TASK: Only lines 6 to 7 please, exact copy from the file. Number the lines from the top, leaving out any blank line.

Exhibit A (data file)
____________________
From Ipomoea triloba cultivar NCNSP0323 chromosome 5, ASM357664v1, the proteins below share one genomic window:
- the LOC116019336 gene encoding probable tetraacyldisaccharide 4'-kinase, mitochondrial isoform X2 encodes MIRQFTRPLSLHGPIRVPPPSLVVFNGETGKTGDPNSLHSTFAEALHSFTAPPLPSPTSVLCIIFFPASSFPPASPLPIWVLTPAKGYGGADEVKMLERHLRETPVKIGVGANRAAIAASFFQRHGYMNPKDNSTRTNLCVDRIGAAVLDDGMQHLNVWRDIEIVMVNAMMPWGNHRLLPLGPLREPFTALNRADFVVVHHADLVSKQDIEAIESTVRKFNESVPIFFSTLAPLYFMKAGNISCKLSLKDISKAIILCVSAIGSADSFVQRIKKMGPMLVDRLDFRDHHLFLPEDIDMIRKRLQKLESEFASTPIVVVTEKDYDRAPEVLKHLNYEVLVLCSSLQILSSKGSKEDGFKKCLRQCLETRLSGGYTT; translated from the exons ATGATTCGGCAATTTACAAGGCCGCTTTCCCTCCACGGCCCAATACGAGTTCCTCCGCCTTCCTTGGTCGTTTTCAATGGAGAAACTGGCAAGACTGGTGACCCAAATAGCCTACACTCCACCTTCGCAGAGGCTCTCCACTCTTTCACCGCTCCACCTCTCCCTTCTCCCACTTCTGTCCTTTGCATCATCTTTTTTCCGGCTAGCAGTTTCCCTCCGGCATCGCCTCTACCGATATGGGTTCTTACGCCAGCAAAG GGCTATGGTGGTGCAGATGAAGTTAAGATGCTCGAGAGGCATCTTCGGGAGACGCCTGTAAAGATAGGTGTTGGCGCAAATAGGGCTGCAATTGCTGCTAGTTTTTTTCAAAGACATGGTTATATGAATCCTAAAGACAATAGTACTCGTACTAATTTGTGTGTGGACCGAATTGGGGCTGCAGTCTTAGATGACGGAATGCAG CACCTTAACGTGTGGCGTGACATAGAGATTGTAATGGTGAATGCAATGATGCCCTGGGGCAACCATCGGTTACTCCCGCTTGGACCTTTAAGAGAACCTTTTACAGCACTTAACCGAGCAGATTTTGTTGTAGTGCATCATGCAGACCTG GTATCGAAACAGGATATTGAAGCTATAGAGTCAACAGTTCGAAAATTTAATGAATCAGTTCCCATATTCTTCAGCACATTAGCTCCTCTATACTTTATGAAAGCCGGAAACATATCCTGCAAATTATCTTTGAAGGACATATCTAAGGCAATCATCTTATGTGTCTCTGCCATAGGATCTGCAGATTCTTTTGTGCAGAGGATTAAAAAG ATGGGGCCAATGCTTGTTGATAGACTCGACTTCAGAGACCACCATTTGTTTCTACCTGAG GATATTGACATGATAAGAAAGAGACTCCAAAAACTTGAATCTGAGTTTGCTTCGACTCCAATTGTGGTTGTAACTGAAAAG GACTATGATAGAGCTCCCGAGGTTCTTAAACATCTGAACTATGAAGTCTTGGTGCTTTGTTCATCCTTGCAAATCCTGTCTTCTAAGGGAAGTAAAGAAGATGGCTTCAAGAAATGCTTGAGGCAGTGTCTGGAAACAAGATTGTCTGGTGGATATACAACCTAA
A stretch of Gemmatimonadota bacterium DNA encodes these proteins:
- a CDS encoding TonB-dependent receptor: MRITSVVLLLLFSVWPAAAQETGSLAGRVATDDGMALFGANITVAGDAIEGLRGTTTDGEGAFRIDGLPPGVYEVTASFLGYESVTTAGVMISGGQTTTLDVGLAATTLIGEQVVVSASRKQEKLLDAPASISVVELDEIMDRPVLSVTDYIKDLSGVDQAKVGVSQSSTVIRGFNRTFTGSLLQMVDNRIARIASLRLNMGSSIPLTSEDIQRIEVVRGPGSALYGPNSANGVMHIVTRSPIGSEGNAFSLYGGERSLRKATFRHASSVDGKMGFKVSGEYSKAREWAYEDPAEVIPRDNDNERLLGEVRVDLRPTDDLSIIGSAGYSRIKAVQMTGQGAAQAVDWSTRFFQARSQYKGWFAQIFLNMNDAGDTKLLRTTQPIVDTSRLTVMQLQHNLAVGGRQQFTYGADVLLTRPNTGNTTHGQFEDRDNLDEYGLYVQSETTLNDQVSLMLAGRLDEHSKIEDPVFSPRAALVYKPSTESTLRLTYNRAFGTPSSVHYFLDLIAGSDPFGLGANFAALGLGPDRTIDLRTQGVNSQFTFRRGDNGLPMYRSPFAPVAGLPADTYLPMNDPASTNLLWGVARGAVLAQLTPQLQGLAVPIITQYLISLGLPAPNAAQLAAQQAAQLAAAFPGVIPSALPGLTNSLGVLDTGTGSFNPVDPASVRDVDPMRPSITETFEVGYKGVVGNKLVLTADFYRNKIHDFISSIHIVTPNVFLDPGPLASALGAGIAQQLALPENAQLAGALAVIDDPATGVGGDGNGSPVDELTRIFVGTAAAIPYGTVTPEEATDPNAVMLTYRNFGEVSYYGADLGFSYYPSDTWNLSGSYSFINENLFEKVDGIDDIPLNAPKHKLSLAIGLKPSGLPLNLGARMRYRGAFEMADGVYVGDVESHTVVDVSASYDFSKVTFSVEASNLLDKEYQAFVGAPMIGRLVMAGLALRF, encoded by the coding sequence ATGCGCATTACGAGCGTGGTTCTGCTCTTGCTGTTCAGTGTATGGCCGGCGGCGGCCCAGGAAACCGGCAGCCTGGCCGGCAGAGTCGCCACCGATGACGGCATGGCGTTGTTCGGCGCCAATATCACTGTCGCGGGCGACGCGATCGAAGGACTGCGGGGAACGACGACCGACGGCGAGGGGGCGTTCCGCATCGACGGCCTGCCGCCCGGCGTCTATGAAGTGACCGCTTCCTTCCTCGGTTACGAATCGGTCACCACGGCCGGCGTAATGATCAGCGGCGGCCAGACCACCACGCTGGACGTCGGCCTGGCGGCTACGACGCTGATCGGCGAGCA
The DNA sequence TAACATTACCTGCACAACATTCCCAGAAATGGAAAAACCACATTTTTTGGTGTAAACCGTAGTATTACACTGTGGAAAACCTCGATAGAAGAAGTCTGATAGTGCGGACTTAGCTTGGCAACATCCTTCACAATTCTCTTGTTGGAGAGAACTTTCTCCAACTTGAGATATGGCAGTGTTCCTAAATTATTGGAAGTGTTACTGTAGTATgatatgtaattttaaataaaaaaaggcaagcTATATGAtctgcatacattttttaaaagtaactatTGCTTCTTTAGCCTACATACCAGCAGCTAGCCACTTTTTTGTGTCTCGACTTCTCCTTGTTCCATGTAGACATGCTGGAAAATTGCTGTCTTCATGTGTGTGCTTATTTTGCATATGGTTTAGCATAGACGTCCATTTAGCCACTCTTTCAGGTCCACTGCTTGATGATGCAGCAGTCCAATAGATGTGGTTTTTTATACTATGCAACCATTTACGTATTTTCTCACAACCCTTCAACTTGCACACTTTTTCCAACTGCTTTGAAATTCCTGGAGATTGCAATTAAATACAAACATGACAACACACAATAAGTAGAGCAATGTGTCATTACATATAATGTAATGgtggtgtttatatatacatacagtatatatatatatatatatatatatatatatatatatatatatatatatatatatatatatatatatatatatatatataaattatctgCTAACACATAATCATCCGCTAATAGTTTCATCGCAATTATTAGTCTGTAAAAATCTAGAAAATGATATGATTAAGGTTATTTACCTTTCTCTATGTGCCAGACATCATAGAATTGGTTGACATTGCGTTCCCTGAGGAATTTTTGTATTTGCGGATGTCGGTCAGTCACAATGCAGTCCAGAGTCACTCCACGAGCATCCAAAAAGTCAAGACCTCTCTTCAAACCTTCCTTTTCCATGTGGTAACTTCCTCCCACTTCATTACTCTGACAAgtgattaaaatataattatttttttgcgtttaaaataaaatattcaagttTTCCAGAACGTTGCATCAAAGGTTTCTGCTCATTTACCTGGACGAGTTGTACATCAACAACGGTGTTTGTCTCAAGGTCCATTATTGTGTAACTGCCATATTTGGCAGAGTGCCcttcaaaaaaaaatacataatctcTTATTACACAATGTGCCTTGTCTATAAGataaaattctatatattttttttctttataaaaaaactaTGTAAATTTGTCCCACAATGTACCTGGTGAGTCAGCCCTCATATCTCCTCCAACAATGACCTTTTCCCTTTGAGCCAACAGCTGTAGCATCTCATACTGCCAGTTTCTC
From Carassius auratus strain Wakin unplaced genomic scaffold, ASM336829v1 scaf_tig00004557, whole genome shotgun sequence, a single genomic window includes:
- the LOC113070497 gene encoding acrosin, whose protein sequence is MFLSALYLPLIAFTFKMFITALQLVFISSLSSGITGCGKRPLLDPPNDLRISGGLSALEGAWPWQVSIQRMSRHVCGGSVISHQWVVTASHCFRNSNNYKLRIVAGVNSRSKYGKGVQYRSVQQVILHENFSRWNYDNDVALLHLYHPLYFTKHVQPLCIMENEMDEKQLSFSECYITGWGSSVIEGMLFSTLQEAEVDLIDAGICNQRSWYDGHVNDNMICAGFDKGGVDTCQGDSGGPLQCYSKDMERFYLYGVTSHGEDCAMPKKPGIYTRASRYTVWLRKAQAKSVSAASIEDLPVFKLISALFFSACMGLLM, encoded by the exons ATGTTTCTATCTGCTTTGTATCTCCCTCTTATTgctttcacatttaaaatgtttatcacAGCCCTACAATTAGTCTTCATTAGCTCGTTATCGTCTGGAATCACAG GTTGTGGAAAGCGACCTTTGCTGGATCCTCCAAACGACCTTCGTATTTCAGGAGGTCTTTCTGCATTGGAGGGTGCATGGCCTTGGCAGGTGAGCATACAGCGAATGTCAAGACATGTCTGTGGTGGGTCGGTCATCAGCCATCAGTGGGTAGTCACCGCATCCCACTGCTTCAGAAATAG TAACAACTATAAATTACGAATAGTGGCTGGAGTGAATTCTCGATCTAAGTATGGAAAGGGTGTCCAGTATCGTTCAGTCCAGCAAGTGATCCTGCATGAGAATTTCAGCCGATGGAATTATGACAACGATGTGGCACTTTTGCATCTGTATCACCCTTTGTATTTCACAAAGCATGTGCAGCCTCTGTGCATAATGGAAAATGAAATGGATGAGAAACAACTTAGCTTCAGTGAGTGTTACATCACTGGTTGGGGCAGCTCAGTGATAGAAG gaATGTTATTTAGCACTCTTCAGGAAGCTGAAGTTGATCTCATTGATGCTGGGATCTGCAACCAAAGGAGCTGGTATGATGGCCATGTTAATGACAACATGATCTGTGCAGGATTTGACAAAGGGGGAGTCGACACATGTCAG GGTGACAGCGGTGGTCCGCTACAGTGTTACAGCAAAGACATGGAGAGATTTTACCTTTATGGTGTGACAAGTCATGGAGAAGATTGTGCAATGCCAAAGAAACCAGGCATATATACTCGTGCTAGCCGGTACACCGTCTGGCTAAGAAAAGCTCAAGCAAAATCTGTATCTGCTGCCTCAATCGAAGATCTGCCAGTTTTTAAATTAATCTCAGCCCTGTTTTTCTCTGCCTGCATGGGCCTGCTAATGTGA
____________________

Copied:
From Carassius auratus strain Wakin unplaced genomic scaffold, ASM336829v1 scaf_tig00004557, whole genome shotgun sequence, a single genomic window includes:
- the LOC113070497 gene encoding acrosin, whose protein sequence is MFLSALYLPLIAFTFKMFITALQLVFISSLSSGITGCGKRPLLDPPNDLRISGGLSALEGAWPWQVSIQRMSRHVCGGSVISHQWVVTASHCFRNSNNYKLRIVAGVNSRSKYGKGVQYRSVQQVILHENFSRWNYDNDVALLHLYHPLYFTKHVQPLCIMENEMDEKQLSFSECYITGWGSSVIEGMLFSTLQEAEVDLIDAGICNQRSWYDGHVNDNMICAGFDKGGVDTCQGDSGGPLQCYSKDMERFYLYGVTSHGEDCAMPKKPGIYTRASRYTVWLRKAQAKSVSAASIEDLPVFKLISALFFSACMGLLM, encoded by the exons ATGTTTCTATCTGCTTTGTATCTCCCTCTTATTgctttcacatttaaaatgtttatcacAGCCCTACAATTAGTCTTCATTAGCTCGTTATCGTCTGGAATCACAG GTTGTGGAAAGCGACCTTTGCTGGATCCTCCAAACGACCTTCGTATTTCAGGAGGTCTTTCTGCATTGGAGGGTGCATGGCCTTGGCAGGTGAGCATACAGCGAATGTCAAGACATGTCTGTGGTGGGTCGGTCATCAGCCATCAGTGGGTAGTCACCGCATCCCACTGCTTCAGAAATAG TAACAACTATAAATTACGAATAGTGGCTGGAGTGAATTCTCGATCTAAGTATGGAAAGGGTGTCCAGTATCGTTCAGTCCAGCAAGTGATCCTGCATGAGAATTTCAGCCGATGGAATTATGACAACGATGTGGCACTTTTGCATCTGTATCACCCTTTGTATTTCACAAAGCATGTGCAGCCTCTGTGCATAATGGAAAATGAAATGGATGAGAAACAACTTAGCTTCAGTGAGTGTTACATCACTGGTTGGGGCAGCTCAGTGATAGAAG gaATGTTATTTAGCACTCTTCAGGAAGCTGAAGTTGATCTCATTGATGCTGGGATCTGCAACCAAAGGAGCTGGTATGATGGCCATGTTAATGACAACATGATCTGTGCAGGATTTGACAAAGGGGGAGTCGACACATGTCAG GGTGACAGCGGTGGTCCGCTACAGTGTTACAGCAAAGACATGGAGAGATTTTACCTTTATGGTGTGACAAGTCATGGAGAAGATTGTGCAATGCCAAAGAAACCAGGCATATATACTCGTGCTAGCCGGTACACCGTCTGGCTAAGAAAAGCTCAAGCAAAATCTGTATCTGCTGCCTCAATCGAAGATCTGCCAGTTTTTAAATTAATCTCAGCCCTGTTTTTCTCTGCCTGCATGGGCCTGCTAATGTGA